>>
>>-----Original Message-----
>>From: w3c-wai-ua-request@w3.org [mailto:w3c-wai-ua-request@w3.org]On Behalf
>>Of Jon Gunderson
>>Sent: Monday, January 04, 1999 1:13 PM
>>To: WAI UA group; Charles McCathieNevile
>>Subject: RE: User Agent Types - palmtops
>>
>>In response to charles.
>>In my interpretation of the user agent types, if a palmtop has
>>text-to-speech capabilites and uses text-to-speech to render the a WWW
>>document then to be compatible with the guidelines it must implement the
>>user agent type techniques associated with auditory rendering.  Whether it
>>is done by the developer or through assistive technology, the guidelines
>>would not care.  The guidelines only care about the funcational user
>>interface as the result for that user agent media type.
>>
>>I am not sure how many palmtop developers would include text-to-speech for
>>just disability access. But since there are many other reasons to include
>>text-to-speech capabilities, let us have guidelines for that media type to
>>help them make it accessible to people with disabilities that can beenfit
>>from that media type.  It is the media type that is important, not whether
>>it is a plamtop or desktop; naive or through assistive technology that is
>>important for our guidelines.  Although we may want to have a media type
>>that is related to the LCD displays found on palmtop devices.
>>
>>I do agree that palmtops are potentially very useful to persons with
>>disabilities for many types of tasks, but we need to focus on WWW access.
>>There are other groups that are working on some of the other issues you
>>mention.  If you or others are interested, I would suggest contacting the
>>trace center.  I beleive they are doing a lot of work on access that
>>includes palmtop technologies (www.trace.wisc.edu).  We may want to
>>consider having a Kiosk media type that could reference the use of palmtop
>>technology for Kiosks based on WWW technology.  But I think this should not
>>be a primary task at this time.
>>
>>Jon
>>
>>
>>At 02:29 PM 1/2/99 -0500, Charles McCathieNevile wrote:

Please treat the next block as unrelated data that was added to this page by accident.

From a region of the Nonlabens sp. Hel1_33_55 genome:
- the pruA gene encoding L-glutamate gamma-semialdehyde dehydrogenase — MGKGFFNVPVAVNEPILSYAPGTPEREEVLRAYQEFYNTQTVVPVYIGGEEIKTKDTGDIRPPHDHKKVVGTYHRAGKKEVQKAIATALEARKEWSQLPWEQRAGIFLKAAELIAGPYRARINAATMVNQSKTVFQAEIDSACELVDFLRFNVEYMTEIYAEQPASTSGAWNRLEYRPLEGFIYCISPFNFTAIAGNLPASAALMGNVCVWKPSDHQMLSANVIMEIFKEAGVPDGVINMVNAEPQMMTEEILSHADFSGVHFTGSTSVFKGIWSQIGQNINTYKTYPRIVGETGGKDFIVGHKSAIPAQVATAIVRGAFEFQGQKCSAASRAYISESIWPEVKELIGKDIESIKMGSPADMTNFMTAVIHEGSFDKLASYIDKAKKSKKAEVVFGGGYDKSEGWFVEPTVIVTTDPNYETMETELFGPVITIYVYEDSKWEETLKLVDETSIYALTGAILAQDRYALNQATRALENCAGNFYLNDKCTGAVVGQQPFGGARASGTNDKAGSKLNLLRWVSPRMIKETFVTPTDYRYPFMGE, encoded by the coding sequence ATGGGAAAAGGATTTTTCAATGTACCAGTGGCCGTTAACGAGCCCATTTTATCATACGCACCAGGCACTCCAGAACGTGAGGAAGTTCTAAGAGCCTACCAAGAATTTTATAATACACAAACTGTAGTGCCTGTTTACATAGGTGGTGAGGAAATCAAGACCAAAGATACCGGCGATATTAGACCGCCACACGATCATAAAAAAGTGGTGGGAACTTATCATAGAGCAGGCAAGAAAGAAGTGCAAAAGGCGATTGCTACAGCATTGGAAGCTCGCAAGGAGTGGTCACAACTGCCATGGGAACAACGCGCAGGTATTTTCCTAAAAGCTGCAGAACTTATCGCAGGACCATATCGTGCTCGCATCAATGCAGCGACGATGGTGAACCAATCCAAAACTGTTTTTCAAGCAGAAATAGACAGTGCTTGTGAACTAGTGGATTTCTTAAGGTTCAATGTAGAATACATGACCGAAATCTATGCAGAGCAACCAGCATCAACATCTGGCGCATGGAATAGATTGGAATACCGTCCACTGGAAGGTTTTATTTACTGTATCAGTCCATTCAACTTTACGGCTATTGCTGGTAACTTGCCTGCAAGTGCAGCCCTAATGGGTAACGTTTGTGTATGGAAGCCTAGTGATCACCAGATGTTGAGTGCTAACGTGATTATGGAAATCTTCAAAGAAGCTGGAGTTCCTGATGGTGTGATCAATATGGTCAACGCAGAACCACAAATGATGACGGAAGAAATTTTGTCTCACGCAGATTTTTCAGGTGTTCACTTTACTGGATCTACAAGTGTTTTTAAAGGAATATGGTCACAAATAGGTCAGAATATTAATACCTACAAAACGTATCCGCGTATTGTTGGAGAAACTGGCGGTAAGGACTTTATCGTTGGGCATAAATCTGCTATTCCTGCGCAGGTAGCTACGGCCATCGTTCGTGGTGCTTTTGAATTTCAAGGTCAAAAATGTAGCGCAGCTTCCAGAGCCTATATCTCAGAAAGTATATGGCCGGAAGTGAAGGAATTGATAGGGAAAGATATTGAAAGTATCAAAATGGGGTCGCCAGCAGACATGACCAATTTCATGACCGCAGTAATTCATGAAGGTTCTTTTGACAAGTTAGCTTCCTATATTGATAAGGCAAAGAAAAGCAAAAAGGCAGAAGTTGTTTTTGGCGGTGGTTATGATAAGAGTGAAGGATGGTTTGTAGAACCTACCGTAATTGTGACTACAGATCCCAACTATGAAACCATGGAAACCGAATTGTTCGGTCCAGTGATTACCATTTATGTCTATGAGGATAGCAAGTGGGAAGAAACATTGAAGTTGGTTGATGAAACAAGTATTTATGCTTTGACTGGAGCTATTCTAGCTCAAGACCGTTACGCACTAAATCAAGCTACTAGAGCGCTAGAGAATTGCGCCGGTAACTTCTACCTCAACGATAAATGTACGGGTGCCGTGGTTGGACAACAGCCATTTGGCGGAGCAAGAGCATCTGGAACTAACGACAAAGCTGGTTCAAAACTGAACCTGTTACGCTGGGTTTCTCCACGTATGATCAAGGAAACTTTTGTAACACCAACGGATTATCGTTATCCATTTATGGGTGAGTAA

>>>I am not sure if this is the case, and I doubt that it will continue to be
>>>the case. Palmtops are capable of interfacing with computer devices, and
>>>could be used for example to provide assistive access to kiosks, ATMs and
>>>other public information devices. They are also, in essence, little
>>>computers which can run software. Since they could be used as a personal
>>>assistive device, a User agent designed for a palmtop should where
>>>possible provide an interface. More to the point, if we say now that this
>>>is not necessary, and then decide in a year or two that it would have been
>>>a good idea, we are doing a disservice to developers. If we think that it
>>>is not very useful now, but we expect it to be necessary in two years, we
>>>should flag that by requiring it 'where possible'. That provides a
>>>common-sense test. It also notifies designers now that their products may
>>>have to be extended to provide a particular functionality in the future -
>>>this can make life a lot easier than having to retrofit accessibility into
>>>a product afterwards.
>>>
>>>Charles McCathieNevile
>>>
>>>On Fri, 1 Jan 1999, Jon Gunderson wrote:
>>>
>>>  Technologies like palm tops I do not think have any assistive
>>technologies,
>>>  so it maybe impossible for it to be compatible with assistive
>technology.
>>>  If it wants to provide access to people with visual impiarments it would
>>>  need to directly implement the user agent techniques that appply to
>>Braille
>>>  ad Auditory rendering.
>>>
>>>
>>Jon Gunderson, Ph.D., ATP
>>Coordinator of Assistive Communication and Information Technology
>>Division of Rehabilitation - Education Services
>>University of Illinois at Urbana/Champaign
>>1207 S. Oak Street
>>Champaign, IL 61820
>>
>>Voice: 217-244-5870
>>Fax: 217-333-0248
>>E-mail: jongund@uiuc.edu
>>WWW:    http://www.staff.uiuc.edu/~jongund
>>        http://www.als.uiuc.edu/InfoTechAccess
>>
>Jon Gunderson, Ph.D., ATP
>Coordinator of Assistive Communication and Information Technology
>Division of Rehabilitation - Education Services
>University of Illinois at Urbana/Champaign
>1207 S. Oak Street
>Champaign, IL 61820
>
>Voice: 217-244-5870
>Fax: 217-333-0248
>E-mail: jongund@uiuc.edu
>WWW:    http://www.staff.uiuc.edu/~jongund
>        http://www.als.uiuc.edu/InfoTechAccess
> 
Jon Gunderson, Ph.D., ATP
Coordinator of Assistive Communication and Information Technology
Division of Rehabilitation - Education Services
University of Illinois at Urbana/Champaign
1207 S. Oak Street
Champaign, IL 61820

Voice: 217-244-5870
Fax: 217-333-0248
E-mail: jongund@uiuc.edu
WWW:	http://www.staff.uiuc.edu/~jongund
	http://www.als.uiuc.edu/InfoTechAccess
Received on Monday, 4 January 1999 14:58:47 UTC